Consider the case of Dallas emergency rooms. At Parkland Memorial Hospital both uninsured and Medicaid patients enter the same emergency room door and see the same doctors. The hospital rooms are the same, the beds are the same and the care is the same. As a result, patients have no reason to fill out the lengthy forms and answer the intrusive questions that Medicaid enrollment so often requires. At Children's Medical Center, next door to Parkland, a similar exercise takes place. Medicaid, CHIP and uninsured children all enter the same emergency room door; they all see the same doctors and receive the same care.
Interestingly, at both institutions, paid staffers make a heroic effort to enroll people in public programs -- working patient by patient, family by family right there in the emergency room. Yet they apparently fail more than half the time! After patients are admitted, staffers go from room to room, continuing with this bureaucratic exercise. But even among those in hospital beds, the failure-to-enroll rate is significant.
Clearly, Medicaid enrollment is important to hospital administrators. It determines how they get paid. Enrollment may also be important to different sets of taxpayers. It means federal taxpayers pay more and Dallas County taxpayers pay less. But aside from the administrative, accounting and financial issues, is there any social reason we should care?
Economics teaches that people reveal these preferences through their actions. If people act as though they are indifferent between being uninsured and being on Medicaid, we may infer -- based on this behavior -- they are equally well off in both states of the world from their own point of view.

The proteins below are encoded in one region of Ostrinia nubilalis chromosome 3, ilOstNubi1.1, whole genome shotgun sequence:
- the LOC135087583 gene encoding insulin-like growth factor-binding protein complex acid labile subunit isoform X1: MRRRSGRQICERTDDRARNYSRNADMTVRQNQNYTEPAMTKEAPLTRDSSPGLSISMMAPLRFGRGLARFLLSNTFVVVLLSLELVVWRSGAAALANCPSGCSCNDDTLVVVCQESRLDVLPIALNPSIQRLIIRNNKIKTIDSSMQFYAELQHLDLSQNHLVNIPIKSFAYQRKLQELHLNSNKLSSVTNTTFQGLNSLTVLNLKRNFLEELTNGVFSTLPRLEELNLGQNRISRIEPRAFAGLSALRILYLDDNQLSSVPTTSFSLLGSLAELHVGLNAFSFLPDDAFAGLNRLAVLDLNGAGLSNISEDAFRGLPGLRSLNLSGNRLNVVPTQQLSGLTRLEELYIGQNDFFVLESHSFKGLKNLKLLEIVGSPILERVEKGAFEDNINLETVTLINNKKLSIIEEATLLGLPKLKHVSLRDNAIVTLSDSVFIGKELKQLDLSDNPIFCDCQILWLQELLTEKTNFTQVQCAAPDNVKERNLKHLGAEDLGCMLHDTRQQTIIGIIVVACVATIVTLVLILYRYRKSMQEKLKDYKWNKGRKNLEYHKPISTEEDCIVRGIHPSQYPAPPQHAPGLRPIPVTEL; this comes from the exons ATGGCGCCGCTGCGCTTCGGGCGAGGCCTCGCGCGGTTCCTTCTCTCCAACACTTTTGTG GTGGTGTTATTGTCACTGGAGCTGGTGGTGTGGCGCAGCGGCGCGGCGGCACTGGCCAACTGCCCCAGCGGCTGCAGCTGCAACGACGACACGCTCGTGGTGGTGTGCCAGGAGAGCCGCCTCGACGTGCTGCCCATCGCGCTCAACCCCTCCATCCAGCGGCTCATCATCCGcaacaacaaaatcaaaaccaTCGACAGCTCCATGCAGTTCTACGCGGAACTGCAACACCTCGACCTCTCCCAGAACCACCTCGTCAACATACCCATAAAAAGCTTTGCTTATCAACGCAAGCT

Against this conclusion, there are two counter arguments worth considering. First, some claim that transactions costs (administrative difficulties) are the real reason why so many eligibles don't enroll. At Parkland and Children's Hospital those costs are close to zero, however. Second, there is the argument from paternalism: that people will be better off if we push them into Medicaid, whether they prefer it or not. But even on that score, the evidence is weak. A very comprehensive RAND study found that the type of insurance people have -- or whether they are insured at all -- does not affect the quality of care they receive. With respect to cancer care, it is unclear that Medicaid matters very much. Health blogger Avik Roy has written about other studies that find that Medicaid patients do no better and sometimes worse than the uninsured. Additional evidence is supplied by Scott Gottlieb . If you're trying to get a primary care appointment, it appears your chances are better if you say you are uninsured.
Health economist Austin Frakt takes issue with these studies, claiming that Medicaid and non-Medicaid populations are fundamentally different, even after adjustment for race, income and other socio-economic factors. That claim seems improbable, however, in light of the heavy ping-pong migration of people in and out of Medicaid eligibility. Frakt points to some studies finding that Medicaid makes a positive difference over being uninsured. But the results would probably have been just as good or better if we spent the money giving free care to vulnerable populations. Moreover, even with their Medicaid cards, enrollees turn to emergency rooms for their care twice as often as the privately insured and the uninsured.
Bottom line: after we get through 10 years of spending our $1 trillion under ObamaCare, there is no convincing reason to believe that the bottom half of the income distribution will have more care, better care, or better access to care than they have today.